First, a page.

You do not write this tale; you do not direct it. You are not the master of marionettes. You are the architect you always dreamt you might be. Such little lives are your design. Each beam, each arch, they fall together to support the whole so perfectly. Better than any sandcastle or tower of blocks for the ocean or your brother to knock down, though they are transient in their own way (each part remains as foundation for those to come). You are proud of your works.

            She could have created as well, if she had chosen that path. She is aware of things and sees the ways they come together and move apart. The words she weaves onscreen and, sparingly, in person, could create worlds of fiction, fairly, in a novel, or treacherously, toward the completion of whatever con she chose. She can be whoever she wants to be.

            She choses to be your shadow; the cipher this role requires of her.

            You don't know everything about her. You don't know what she would have done had she walked the road that never brought her to you. Where there are true mysteries remaining between you, there is freedom to wonder.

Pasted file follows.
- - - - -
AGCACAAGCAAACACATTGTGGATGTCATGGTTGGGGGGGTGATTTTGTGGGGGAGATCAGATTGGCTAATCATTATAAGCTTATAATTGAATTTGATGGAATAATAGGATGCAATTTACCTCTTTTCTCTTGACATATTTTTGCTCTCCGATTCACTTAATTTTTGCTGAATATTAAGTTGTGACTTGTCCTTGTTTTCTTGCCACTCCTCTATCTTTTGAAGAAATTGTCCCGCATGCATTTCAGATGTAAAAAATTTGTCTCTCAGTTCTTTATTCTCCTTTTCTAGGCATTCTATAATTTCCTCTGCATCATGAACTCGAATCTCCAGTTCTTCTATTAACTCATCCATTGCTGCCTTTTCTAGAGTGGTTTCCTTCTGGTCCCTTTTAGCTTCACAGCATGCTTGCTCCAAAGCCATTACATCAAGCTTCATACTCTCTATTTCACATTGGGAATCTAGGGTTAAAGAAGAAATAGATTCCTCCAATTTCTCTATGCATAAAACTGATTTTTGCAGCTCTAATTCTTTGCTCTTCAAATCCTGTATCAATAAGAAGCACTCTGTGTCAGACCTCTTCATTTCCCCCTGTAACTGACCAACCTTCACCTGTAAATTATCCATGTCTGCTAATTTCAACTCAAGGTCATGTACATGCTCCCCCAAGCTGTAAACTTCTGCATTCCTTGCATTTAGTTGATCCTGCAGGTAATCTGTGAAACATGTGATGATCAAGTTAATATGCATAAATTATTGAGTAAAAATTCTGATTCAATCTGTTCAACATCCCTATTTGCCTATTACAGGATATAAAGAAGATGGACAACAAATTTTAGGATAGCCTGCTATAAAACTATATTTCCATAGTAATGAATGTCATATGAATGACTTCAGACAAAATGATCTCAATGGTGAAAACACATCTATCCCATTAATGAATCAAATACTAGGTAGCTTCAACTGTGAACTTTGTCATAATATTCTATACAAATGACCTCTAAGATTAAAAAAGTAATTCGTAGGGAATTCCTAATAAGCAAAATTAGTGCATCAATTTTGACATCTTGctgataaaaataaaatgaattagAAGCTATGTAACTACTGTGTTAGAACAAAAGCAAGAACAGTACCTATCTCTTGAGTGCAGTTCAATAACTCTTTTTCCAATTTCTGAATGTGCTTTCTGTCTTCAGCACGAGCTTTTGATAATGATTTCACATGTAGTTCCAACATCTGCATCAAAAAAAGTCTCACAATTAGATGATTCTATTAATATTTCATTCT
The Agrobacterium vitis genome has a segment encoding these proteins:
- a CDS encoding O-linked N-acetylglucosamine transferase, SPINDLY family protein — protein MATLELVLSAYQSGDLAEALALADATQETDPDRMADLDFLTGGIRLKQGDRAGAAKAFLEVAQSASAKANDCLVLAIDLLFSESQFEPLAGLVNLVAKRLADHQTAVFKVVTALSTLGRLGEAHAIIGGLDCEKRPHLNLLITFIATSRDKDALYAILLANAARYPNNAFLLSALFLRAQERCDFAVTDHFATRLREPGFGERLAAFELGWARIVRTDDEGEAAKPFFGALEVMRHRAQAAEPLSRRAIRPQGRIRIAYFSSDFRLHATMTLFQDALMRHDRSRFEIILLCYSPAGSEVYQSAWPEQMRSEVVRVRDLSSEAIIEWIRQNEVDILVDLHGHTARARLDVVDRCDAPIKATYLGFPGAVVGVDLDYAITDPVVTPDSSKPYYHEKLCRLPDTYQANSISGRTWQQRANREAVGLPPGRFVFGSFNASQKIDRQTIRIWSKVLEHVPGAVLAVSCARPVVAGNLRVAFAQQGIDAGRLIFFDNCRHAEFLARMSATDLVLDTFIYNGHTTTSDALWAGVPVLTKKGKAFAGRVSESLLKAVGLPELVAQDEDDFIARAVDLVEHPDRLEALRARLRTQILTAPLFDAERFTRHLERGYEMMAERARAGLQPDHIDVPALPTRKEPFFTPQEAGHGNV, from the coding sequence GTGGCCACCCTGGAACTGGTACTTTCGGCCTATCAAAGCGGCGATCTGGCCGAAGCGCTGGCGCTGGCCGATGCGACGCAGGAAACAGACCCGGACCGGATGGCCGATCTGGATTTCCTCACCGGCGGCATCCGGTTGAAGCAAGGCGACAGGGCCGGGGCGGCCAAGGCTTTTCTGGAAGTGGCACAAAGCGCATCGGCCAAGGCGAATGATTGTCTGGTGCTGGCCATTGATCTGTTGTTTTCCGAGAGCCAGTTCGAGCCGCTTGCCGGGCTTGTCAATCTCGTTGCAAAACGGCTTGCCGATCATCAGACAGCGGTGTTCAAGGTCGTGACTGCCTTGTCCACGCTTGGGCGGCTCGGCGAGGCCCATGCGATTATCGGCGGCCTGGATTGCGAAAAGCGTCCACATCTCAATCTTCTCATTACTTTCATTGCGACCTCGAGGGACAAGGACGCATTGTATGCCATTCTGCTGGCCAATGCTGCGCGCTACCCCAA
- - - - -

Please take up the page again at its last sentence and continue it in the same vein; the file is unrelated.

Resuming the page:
You have given her this role, but you did not create her. All these things were present in her all along. You have guided her a little, is all. She has seen and knows so much that no one can deceive her now, not even herself. Where some might regret this loss, she seems to regard it with a degree of fondness, like a gift one would never think to ask for and may initially be skeptical of, but comes to enjoy nonetheless. Or perhaps you flatter yourself to think that anything you give could be meaningful or grand (you grasp as grand things- they have always delighted you- but, in the end, is anything that issues from you not to fuel the tasks of your position more grand than grandiloquent?).

            Nevertheless, it is one of the only gifts you will ever give her (it is not the only one she deserves).